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By Andrew MacAskill
KIGALI (Reuters) -Prime Minister Boris Johnson said on Thursday Britain was willing to assist with demining operations off Ukraine's southern coast and was considering offering insurance to ships to move millions of tonnes of grain stuck in the country.
Russia's Feb. 24 invasion of Ukraine and blockade of its Black Sea ports has prevented the country, traditionally one of the world's top food producers, from exporting much of the more than 20 million tonnes of grain stored in its silos.
This has helped push food prices to record highs and left tens of millions of people struggling to eat, a crisis which Western officials say could last two years.
Turkey is trying to broker talks between the United Nations, Ukraine and Russia to create a possible safe sea corridor in the Black Sea, but Moscow wants some Western sanctions lifted first to facilitate its grain and fertiliser exports.
"There is a job of work to be done. We are working with the Turks and other European friends and allies to see what we can do," Johnson told Reuters in an interview during a visit to Rwanda for a Commonwealth summit.
London’s insurance market has placed the entire region on its high risk list meaning soaring costs for shipments.
Johnson said Britain was considering all options when asked whether the government could provide sovereign guarantees for shipping insurance.
"What the UK possibly has to offer, most of all, is expertise when it comes to maritime insurance, and a lot of expertise in moving goods through should we say contested areas of the sea," he said.
Asked if Britain was ready to help Ukraine demine the area, Johnson said: "Yes, I don't want to get into the technical or military details, but you can take it from what we have already done in supplying equipment to the Ukrainians to help themselves protect that we are certainly talking to them at a technical level to help demine Odesa."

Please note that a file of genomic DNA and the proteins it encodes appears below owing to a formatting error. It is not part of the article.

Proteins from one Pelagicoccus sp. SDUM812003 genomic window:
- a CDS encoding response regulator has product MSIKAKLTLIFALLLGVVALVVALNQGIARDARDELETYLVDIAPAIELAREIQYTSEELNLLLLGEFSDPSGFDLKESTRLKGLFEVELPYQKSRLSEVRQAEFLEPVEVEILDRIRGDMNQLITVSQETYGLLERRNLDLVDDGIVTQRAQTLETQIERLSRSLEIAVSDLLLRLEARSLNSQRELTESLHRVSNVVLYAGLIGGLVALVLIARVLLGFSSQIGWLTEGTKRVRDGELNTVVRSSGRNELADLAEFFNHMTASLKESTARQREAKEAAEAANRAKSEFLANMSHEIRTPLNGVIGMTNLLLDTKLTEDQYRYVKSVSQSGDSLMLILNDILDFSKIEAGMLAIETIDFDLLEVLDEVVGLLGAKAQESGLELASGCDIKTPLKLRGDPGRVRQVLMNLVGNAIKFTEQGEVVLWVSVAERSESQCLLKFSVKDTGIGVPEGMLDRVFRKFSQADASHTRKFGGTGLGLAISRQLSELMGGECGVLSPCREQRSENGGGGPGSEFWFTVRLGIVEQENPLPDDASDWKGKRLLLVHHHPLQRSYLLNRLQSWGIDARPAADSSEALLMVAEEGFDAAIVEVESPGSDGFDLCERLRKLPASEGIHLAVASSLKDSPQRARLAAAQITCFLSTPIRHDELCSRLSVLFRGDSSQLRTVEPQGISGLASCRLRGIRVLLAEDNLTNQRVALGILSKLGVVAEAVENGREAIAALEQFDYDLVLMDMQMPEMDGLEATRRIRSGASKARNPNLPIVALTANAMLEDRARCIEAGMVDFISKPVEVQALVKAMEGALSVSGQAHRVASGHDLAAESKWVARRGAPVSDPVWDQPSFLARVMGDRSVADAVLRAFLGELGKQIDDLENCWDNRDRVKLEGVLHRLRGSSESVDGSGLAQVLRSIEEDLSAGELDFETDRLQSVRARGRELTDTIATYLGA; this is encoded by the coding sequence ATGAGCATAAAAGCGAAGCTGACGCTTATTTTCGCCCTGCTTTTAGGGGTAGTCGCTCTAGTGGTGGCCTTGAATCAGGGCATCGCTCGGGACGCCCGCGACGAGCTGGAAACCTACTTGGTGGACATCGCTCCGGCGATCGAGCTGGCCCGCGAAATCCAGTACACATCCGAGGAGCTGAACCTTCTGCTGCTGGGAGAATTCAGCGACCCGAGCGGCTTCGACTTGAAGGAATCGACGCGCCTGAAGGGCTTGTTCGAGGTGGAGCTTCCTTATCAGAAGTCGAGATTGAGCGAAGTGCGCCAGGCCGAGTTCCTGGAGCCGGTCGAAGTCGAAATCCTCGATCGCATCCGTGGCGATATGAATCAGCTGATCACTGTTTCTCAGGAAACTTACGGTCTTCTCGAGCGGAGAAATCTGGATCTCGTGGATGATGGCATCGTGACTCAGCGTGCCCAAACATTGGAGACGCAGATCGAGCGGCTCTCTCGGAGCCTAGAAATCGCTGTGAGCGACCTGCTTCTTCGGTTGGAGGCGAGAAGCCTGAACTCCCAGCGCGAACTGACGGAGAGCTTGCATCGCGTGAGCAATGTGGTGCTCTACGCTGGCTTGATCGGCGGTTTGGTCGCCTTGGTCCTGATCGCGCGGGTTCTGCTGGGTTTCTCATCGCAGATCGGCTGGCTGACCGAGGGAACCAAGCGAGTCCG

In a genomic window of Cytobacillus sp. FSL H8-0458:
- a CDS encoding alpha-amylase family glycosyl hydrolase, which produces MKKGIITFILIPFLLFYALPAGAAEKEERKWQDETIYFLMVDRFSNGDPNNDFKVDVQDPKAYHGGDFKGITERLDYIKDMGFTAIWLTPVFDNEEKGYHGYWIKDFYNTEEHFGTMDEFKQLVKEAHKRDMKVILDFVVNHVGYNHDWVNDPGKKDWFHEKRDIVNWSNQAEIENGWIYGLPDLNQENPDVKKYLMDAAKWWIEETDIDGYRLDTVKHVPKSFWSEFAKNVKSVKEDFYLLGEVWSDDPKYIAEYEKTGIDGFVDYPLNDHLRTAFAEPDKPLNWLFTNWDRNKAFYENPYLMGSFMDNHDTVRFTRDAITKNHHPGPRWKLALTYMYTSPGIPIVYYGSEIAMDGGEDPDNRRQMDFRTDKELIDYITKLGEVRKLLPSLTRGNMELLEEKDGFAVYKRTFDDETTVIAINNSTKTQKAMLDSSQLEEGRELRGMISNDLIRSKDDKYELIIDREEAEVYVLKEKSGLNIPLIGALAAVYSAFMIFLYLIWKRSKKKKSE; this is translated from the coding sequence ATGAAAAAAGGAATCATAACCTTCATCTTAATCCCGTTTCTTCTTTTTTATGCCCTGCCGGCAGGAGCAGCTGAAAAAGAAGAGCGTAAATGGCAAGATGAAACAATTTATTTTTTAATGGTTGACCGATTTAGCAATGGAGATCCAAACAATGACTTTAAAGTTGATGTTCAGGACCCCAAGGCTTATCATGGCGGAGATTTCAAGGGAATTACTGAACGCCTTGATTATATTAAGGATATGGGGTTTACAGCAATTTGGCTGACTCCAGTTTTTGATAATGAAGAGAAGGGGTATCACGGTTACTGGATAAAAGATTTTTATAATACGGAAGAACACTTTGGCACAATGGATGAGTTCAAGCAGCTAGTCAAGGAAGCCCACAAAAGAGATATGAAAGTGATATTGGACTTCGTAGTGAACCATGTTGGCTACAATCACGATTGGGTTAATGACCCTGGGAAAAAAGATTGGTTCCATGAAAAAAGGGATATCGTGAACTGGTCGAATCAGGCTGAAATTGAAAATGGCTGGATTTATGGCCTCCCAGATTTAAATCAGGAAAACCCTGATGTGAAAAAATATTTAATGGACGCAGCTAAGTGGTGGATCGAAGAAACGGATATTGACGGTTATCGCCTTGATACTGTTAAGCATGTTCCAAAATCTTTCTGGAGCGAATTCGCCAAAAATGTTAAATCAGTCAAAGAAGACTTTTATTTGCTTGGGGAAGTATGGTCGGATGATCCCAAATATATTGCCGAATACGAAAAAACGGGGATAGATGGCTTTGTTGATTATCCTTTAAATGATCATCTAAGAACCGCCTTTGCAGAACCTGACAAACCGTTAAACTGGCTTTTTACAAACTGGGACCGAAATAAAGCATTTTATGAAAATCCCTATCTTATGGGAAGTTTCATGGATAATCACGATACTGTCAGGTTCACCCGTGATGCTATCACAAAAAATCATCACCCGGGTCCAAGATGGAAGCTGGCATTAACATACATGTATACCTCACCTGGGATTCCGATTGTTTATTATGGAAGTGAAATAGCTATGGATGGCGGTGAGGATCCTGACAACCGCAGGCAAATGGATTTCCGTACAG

Any mine clearing effort would be the biggest attempted since the Iran-Iraq war of the 1980s, and any project to clear mines off Ukraine would take several months.
British Foreign Secretary Liz Truss said separately on Thursday that urgent action needed to be taken within the next month, ahead of the next harvest, to maintain supply.
Britain, the United States and the European Union, which are supplying arms to Ukraine, have accused Russia of stoking a food crisis by preventing grain exports from Ukraine - which accounts for about one tenth of global wheat exports.
In a statement late on Thursday, Britain pledged 372 million pounds ($456 million) in aid to countries hit hardest by rising global food costs and shortages of fertiliser, including 130 million pounds for the World Food Programme.
Britain said its funding will provide humanitarian aid to increase access to food across the worst hit African countries.
The European Union's foreign policy chief earlier this week said Russia was committing a war crime by blocking the export of millions of tonnes of Ukrainian grain.
Ukrainian President Volodymyr Zelenskiy said this month that millions of people could starve because of the blockade of Ukraine's Black Sea ports which he said had left the world "on the brink of a terrible food crisis".
Russia denies responsibility for the food crisis, blaming it on Western sanctions imposed on Moscow that have led to a jump in global food prices. It also says that the West has spread lies about the causes of the crisis.
While acknowledging there were multiple factors why food inflation was so high, Johnson accused Putin of trying to hold the world to "ransom" with the blockade.
"It is absolutely unconscionable," he said. "That supply could help people around the world, it could help some of the poorest countries in the world."
($1 = 0.8158 pounds)
(Additional reporting by Elizabeth Piper in London and Nishit Jogi in Bengaluru;Editing by Alison Williams)